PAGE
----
Why political party reforms are vital
May 11 2014
In India, there is no law or comprehensive code that institutionalises the structure, funding and functioning of political parties. There was no mention of political parties in the constitution of India when adopted. The political party is mentioned for the first time under 62nd amendment of the constitution in the year 1985. The ECI is mandated under section 29A of the Representation of the People Act, 1951 (RPA) with the power to register political parties. As per notification of ECI in 2012, there were 1,334 registered parties, out of which, six were recognised national parties and 53 recognised state parties. Recognition of national and state registered parties after the initial process of registration is made in the Election Symbols (Reservation and Allotment) Order, 1968 based on the percentage of votes polled.
There has been a spurt in the number of registered political parties since 1989. It rose from 251 in 1989 to 1,334 in 2012. This proliferation is largely attributed to privileges granted to political parties. All contributions received from individuals and companies in excess of Rs 20,000 by the political parties qualify for tax relief. There is a specific performance obligation to qualify for this entitlement. Apart from declaration of the contributions received, it is incumbent on the political parties to submit their audited financial statements to ECI within six months after the end of each financial year.
As per the ECI, only 174 registered political parties submitted an annual audited financial statement for the year 2010-11, and approximately 90 per cent of the registered political parties flouted the mandatory guidelines. The submission of annual contribution report of donations in excess of Rs 20,000 was dismal, as mere 8 per cent of all registered political parties had complied with ECI’s mandated requirement. The ECI did not make any specific recommendation for action to the tax collecting agencies or the foreign donation division of the home ministry. Providing mere routine information was of no significance.
A report published in April states that the ECI has written to the Central Board of Direct Taxes (CBDT) now regarding the failure of political parties to submit their mandatory expenditure contribution reports. The ECI thus has now moved into action for getting the cancellation of tax benefits by the CBDT. The process of issuing notice and determination of tax liability by tax authorities could take years in terms of conclusion.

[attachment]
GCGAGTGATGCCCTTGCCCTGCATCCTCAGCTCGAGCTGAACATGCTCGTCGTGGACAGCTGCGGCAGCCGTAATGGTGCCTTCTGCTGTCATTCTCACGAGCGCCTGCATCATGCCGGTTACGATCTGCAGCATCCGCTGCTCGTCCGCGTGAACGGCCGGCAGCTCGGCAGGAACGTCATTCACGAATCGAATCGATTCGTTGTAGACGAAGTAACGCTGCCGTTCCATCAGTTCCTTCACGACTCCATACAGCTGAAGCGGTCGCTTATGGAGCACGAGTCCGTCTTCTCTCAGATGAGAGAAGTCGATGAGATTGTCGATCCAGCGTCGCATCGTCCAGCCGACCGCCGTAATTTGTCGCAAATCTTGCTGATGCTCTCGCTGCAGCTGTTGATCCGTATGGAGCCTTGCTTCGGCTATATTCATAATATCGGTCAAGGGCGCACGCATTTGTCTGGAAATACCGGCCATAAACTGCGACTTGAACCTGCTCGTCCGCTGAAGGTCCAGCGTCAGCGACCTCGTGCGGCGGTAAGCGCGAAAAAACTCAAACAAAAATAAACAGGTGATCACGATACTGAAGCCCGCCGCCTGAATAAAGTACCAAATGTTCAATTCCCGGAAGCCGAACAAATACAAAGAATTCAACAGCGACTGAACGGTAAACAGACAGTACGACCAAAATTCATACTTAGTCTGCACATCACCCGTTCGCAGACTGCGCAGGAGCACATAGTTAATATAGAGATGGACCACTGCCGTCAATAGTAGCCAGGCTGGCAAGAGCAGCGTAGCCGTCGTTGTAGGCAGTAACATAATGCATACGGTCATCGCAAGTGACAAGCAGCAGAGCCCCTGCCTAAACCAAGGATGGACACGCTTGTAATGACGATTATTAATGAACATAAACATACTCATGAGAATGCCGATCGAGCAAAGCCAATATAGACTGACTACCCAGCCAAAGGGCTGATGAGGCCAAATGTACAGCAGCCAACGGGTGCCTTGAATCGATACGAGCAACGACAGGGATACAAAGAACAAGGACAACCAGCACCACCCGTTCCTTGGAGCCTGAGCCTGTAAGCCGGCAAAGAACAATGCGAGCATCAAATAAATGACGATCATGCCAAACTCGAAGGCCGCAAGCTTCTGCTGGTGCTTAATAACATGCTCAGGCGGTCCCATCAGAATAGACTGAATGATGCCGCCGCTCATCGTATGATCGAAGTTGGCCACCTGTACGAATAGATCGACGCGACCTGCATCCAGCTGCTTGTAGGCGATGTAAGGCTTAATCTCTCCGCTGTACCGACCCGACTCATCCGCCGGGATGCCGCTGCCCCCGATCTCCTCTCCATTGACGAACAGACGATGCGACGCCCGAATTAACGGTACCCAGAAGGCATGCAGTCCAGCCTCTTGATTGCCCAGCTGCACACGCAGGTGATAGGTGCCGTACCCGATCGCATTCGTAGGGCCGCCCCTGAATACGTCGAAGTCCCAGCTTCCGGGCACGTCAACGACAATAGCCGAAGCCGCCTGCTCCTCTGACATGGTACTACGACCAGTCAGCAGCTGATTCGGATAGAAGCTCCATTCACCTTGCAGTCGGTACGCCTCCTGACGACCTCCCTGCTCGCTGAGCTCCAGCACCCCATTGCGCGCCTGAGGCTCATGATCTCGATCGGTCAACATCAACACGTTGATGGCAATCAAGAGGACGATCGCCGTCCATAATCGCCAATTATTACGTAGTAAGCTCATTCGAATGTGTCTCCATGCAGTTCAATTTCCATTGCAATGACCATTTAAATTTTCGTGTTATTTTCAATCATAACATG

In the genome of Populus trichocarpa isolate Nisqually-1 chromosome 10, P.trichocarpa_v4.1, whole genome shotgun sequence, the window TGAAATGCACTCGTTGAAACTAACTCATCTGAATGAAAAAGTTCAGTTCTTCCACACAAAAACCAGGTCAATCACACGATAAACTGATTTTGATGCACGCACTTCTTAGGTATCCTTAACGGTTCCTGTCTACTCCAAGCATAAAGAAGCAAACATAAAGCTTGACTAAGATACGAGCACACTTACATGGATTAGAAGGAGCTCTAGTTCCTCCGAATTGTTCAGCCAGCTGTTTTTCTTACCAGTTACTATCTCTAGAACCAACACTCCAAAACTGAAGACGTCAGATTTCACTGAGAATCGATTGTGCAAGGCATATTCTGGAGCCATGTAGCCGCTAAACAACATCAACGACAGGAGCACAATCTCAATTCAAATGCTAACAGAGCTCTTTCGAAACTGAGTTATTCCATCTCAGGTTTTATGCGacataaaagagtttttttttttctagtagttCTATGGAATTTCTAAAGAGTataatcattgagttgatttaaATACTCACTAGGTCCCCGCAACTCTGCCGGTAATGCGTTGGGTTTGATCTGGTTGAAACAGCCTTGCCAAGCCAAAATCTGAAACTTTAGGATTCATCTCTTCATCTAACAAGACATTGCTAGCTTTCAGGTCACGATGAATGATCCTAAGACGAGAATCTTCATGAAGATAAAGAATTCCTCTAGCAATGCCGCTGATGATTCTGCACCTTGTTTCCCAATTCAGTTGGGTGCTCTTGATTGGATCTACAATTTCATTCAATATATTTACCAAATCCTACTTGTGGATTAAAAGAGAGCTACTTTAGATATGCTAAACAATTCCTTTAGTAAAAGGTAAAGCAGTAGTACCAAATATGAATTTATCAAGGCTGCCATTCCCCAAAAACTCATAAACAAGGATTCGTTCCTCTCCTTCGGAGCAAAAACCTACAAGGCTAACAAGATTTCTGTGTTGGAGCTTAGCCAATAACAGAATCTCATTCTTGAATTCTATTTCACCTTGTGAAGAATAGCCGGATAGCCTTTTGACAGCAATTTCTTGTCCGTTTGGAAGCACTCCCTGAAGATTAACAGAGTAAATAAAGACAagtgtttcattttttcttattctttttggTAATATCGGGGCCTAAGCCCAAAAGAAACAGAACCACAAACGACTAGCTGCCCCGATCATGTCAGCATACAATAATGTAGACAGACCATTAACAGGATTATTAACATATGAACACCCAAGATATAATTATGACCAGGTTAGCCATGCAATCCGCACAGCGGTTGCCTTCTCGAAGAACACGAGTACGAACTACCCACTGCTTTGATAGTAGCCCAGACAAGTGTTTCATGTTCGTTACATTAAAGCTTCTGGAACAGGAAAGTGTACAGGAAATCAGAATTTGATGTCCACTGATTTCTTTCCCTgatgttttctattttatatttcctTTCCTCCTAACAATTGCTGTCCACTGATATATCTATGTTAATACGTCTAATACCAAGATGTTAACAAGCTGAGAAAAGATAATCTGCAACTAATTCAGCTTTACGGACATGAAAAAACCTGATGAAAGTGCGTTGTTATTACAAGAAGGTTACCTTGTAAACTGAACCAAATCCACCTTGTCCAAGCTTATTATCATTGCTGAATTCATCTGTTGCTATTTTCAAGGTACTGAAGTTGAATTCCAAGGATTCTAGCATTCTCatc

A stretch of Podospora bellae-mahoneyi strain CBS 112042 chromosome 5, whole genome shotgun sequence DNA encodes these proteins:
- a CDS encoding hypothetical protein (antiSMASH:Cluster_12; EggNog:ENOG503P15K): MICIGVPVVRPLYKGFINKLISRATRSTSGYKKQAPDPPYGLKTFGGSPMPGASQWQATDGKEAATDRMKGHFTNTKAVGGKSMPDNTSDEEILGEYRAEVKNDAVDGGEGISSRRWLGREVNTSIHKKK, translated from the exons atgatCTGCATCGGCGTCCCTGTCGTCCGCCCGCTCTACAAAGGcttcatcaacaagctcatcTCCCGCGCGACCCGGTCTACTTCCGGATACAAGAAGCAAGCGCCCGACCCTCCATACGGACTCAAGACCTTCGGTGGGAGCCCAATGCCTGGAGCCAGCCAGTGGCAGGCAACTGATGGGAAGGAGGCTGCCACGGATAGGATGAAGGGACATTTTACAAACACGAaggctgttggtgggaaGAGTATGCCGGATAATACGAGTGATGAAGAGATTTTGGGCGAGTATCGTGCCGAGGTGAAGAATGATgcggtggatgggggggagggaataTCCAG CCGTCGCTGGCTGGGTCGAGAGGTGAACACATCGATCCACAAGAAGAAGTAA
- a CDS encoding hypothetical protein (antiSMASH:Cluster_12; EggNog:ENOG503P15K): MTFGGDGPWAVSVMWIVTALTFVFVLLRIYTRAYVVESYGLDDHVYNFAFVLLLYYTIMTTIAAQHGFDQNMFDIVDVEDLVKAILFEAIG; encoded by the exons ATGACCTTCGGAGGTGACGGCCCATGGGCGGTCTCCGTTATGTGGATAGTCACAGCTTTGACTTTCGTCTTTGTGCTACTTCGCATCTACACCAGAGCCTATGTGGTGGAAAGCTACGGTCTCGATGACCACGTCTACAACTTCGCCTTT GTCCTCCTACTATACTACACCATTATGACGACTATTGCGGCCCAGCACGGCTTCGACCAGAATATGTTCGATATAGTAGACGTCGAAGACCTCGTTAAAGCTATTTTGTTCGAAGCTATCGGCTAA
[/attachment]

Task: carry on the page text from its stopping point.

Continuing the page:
Another important reason for this plethora of parties is the flaunting of authority by displaying flags and names of the office-bearers thus influencing the local administration. It is also a licence for interfering in the work of the district administration.
The larger question is that the ECI seems to be helpless in ensuring the compliance of mandatory requirements provided under the guidelines as issued by the ECI under section 29A of the RPA, 1951. The reason is that the ECI has no powers to deregister political parties confirmed through various judicial pronouncements. Only under certain set of circumstances, the ECI may take those political parties off the list of registered parties which have not contested elections continuously for six years. In 14th Lok Sabha election, only 230 political parties had contested. In 15th Lok Sabha, the number of political parties having contested elections was 363. Thus, there is a strong case to delist political parties. Delisting was done only in 2000 when 208 political parties were delisted. It is also noteworthy that the commission has asked the defaulting political parties to submit annual audited account of party funds for the first time in July 2011.
The ECI has been interacting with the law ministry for more than ten years to enforce accountability at the level of political parties. It has suggested that legal provisions be introduced to regulate the functioning of political parties and the commission should be empowered with registration as well as deregistration of such parties. In 2002, the Supreme Court held in a judgment that the ECI has no power to deregister a party on the ground of non-compliance of undertaking given at the time of registration.
Further, since the failure of the political parties to submit the accounts does not attract any punishment, the commission has been reluctant to issue show cause notice. The proposal of ECI in this regard is also pending in the law ministry.
An important suggestion by ECI is that income tax exemption for donations should be given only for those parties which contest elections and win seats in the parliament or state legislatures. This suggestion is also gathering dust along with several other recommendations on electoral reforms and political party reforms.
There is no transparency and absolute lack of contest in conducting the affairs of the political parties. It was in August 2013 that the ECI initiated consultation with the political parties for formalising guidelines on transparency and accountability in party funds. The process is still on. The outcome is a foregone conclusion. Unless the parliament enacts a law for giving powers to the ECI in terms of deregistration of political parties and also ensuring compliance of transparency and accountability in party funds, the fledgling performance of the ECI will not improve. It is difficult to appreciate and understand the reasons for inaction at the law ministry level regarding this very urgent fundamental reform.
(The writer is ex-chairman of TRAI and director of Public Interest Foundation)